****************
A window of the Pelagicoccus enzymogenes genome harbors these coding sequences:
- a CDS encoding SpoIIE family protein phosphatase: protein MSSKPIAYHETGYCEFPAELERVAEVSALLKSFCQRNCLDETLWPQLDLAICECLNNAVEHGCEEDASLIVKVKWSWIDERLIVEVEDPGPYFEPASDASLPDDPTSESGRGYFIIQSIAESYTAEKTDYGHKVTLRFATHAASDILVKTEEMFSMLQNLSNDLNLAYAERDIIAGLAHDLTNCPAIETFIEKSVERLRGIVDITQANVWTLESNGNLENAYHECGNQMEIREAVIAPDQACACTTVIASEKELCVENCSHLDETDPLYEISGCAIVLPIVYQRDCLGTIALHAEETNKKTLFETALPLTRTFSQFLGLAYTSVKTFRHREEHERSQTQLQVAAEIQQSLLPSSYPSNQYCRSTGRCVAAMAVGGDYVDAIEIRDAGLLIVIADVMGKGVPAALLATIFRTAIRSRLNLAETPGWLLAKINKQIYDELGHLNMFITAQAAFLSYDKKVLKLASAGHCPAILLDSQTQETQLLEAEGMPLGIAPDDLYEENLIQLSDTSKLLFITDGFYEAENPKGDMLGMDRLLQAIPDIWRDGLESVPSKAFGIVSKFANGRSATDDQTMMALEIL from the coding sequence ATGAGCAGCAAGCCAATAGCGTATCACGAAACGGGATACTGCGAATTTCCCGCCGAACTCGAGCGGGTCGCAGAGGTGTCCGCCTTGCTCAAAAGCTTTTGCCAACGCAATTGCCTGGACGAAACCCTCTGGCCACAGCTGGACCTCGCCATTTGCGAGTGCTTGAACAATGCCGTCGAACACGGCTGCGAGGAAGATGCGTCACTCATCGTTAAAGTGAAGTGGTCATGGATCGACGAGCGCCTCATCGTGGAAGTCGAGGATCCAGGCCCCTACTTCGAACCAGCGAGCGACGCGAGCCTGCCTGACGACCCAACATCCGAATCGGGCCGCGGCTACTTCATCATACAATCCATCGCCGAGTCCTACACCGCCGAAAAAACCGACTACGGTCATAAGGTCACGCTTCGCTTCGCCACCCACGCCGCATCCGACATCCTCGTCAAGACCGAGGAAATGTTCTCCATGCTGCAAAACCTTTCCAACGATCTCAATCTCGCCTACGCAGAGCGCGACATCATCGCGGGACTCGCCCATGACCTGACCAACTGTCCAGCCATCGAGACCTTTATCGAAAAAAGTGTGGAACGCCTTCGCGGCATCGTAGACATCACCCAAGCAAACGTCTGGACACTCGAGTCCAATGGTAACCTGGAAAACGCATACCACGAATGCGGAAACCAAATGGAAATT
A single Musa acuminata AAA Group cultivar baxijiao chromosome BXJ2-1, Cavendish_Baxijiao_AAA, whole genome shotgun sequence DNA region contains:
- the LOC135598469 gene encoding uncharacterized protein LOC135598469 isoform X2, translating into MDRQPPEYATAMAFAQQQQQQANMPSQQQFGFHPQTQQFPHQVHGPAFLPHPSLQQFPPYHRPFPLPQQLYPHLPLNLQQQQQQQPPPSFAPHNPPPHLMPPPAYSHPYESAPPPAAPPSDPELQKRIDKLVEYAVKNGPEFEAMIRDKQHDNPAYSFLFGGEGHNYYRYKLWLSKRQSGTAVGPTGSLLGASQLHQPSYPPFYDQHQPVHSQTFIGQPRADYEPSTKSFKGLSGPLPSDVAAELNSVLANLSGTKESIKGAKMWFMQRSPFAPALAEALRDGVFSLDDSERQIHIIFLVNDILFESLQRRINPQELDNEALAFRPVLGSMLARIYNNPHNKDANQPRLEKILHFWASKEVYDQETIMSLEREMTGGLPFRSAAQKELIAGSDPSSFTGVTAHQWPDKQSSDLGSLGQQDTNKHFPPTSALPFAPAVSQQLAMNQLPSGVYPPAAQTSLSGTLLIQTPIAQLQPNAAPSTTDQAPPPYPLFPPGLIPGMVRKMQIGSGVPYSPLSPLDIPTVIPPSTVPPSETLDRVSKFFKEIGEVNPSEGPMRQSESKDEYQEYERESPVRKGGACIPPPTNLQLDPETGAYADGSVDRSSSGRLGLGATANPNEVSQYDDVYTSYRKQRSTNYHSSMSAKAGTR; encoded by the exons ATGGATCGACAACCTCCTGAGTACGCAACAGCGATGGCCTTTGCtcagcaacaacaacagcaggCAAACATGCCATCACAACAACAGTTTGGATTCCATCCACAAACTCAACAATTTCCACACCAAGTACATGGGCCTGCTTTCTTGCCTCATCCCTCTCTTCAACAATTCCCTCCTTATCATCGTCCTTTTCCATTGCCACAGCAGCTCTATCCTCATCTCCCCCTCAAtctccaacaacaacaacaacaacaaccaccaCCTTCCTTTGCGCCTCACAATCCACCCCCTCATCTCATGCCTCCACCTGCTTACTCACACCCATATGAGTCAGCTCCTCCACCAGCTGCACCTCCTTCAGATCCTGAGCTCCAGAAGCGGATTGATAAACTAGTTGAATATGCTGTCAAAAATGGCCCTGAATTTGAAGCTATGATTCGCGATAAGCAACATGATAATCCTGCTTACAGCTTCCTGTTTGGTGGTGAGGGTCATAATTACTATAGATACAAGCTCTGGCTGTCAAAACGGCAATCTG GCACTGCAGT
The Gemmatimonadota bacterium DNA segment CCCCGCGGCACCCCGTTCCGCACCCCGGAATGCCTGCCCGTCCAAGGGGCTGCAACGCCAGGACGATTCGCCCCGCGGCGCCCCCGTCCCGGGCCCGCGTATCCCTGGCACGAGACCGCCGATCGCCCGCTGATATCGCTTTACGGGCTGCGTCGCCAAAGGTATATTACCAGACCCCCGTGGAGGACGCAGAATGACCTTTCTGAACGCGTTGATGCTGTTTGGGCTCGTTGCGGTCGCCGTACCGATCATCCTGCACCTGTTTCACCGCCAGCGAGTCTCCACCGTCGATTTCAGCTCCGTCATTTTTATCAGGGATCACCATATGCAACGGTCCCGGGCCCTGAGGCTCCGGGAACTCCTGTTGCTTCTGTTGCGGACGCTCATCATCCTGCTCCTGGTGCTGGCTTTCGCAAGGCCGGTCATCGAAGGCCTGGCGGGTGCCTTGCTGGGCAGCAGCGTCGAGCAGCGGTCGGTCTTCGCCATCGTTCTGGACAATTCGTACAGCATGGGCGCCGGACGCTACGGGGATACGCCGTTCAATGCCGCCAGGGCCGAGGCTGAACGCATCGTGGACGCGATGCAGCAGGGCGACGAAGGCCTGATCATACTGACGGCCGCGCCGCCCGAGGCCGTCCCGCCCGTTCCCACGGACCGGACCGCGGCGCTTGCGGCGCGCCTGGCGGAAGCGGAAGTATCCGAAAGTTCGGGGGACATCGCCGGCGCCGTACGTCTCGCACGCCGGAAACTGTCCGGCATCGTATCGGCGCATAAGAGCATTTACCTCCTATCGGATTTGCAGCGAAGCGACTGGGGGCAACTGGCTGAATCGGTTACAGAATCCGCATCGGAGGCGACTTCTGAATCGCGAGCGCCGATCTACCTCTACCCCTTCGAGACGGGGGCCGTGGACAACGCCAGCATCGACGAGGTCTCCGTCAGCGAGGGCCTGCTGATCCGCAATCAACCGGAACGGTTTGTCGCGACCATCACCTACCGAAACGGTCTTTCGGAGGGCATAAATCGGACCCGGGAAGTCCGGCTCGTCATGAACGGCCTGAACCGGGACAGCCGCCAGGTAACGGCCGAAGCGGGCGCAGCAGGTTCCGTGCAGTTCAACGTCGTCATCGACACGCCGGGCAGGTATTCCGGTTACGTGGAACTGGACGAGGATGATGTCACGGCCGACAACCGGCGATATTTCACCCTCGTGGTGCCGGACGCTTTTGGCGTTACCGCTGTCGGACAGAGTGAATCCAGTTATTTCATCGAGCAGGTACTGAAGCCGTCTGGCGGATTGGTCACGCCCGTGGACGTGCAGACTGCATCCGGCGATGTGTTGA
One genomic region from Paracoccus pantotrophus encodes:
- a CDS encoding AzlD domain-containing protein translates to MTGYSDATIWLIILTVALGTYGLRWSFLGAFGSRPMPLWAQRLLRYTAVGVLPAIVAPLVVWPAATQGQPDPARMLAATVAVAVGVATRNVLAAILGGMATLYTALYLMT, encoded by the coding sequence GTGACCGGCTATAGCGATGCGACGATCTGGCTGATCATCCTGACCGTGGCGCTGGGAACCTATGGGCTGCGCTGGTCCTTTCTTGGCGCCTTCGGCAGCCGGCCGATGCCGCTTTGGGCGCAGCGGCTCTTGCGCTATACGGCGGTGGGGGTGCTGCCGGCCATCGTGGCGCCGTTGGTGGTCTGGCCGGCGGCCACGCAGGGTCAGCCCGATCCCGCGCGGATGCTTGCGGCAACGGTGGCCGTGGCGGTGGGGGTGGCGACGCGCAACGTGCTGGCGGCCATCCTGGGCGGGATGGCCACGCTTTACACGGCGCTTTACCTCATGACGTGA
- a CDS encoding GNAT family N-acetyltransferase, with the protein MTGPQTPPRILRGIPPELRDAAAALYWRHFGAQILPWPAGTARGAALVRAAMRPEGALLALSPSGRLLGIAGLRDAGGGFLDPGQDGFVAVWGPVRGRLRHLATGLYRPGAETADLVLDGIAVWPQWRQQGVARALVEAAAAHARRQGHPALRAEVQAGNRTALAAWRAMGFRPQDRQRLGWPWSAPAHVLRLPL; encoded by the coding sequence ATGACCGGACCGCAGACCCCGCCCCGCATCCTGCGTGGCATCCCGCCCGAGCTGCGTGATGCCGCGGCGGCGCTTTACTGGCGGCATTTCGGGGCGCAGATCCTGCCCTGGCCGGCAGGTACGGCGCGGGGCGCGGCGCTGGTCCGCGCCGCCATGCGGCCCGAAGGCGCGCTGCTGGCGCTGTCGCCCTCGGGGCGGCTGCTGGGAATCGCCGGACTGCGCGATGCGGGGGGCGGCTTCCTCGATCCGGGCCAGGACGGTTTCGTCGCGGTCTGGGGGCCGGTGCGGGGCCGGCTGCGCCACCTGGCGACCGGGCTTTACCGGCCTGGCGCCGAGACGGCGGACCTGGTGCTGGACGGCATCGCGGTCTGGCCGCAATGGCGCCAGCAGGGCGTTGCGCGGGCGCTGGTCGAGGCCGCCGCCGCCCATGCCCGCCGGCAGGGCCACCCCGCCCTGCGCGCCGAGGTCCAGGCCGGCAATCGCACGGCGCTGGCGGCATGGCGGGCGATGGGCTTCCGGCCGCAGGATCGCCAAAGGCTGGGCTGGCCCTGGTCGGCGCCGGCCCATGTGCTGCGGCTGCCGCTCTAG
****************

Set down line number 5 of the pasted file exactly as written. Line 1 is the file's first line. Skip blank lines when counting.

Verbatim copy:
The Gemmatimonadota bacterium DNA segment CCCCGCGGCACCCCGTTCCGCACCCCGGAATGCCTGCCCGTCCAAGGGGCTGCAACGCCAGGACGATTCGCCCCGCGGCGCCCCCGTCCCGGGCCCGCGTATCCCTGGCACGAGACCGCCGATCGCCCGCTGATATCGCTTTACGGGCTGCGTCGCCAAAGGTATATTACCAGACCCCCGTGGAGGACGCAGAATGACCTTTCTGAACGCGTTGATGCTGTTTGGGCTCGTTGCGGTCGCCGTACCGATCATCCTGCACCTGTTTCACCGCCAGCGAGTCTCCACCGTCGATTTCAGCTCCGTCATTTTTATCAGGGATCACCATATGCAACGGTCCCGGGCCCTGAGGCTCCGGGAACTCCTGTTGCTTCTGTTGCGGACGCTCATCATCCTGCTCCTGGTGCTGGCTTTCGCAAGGCCGGTCATCGAAGGCCTGGCGGGTGCCTTGCTGGGCAGCAGCGTCGAGCAGCGGTCGGTCTTCGCCATCGTTCTGGACAATTCGTACAGCATGGGCGCCGGACGCTACGGGGATACGCCGTTCAATGCCGCCAGGGCCGAGGCTGAACGCATCGTGGACGCGATGCAGCAGGGCGACGAAGGCCTGATCATACTGACGGCCGCGCCGCCCGAGGCCGTCCCGCCCGTTCCCACGGACCGGACCGCGGCGCTTGCGGCGCGCCTGGCGGAAGCGGAAGTATCCGAAAGTTCGGGGGACATCGCCGGCGCCGTACGTCTCGCACGCCGGAAACTGTCCGGCATCGTATCGGCGCATAAGAGCATTTACCTCCTATCGGATTTGCAGCGAAGCGACTGGGGGCAACTGGCTGAATCGGTTACAGAATCCGCATCGGAGGCGACTTCTGAATCGCGAGCGCCGATCTACCTCTACCCCTTCGAGACGGGGGCCGTGGACAACGCCAGCATCGACGAGGTCTCCGTCAGCGAGGGCCTGCTGATCCGCAATCAACCGGAACGGTTTGTCGCGACCATCACCTACCGAAACGGTCTTTCGGAGGGCATAAATCGGACCCGGGAAGTCCGGCTCGTCATGAACGGCCTGAACCGGGACAGCCGCCAGGTAACGGCCGAAGCGGGCGCAGCAGGTTCCGTGCAGTTCAACGTCGTCATCGACACGCCGGGCAGGTATTCCGGTTACGTGGAACTGGACGAGGATGATGTCACGGCCGACAACCGGCGATATTTCACCCTCGTGGTGCCGGACGCTTTTGGCGTTACCGCTGTCGGACAGAGTGAATCCAGTTATTTCATCGAGCAGGTACTGAAGCCGTCTGGCGGATTGGTCACGCCCGTGGACGTGCAGACTGCATCCGGCGATGTGTTGA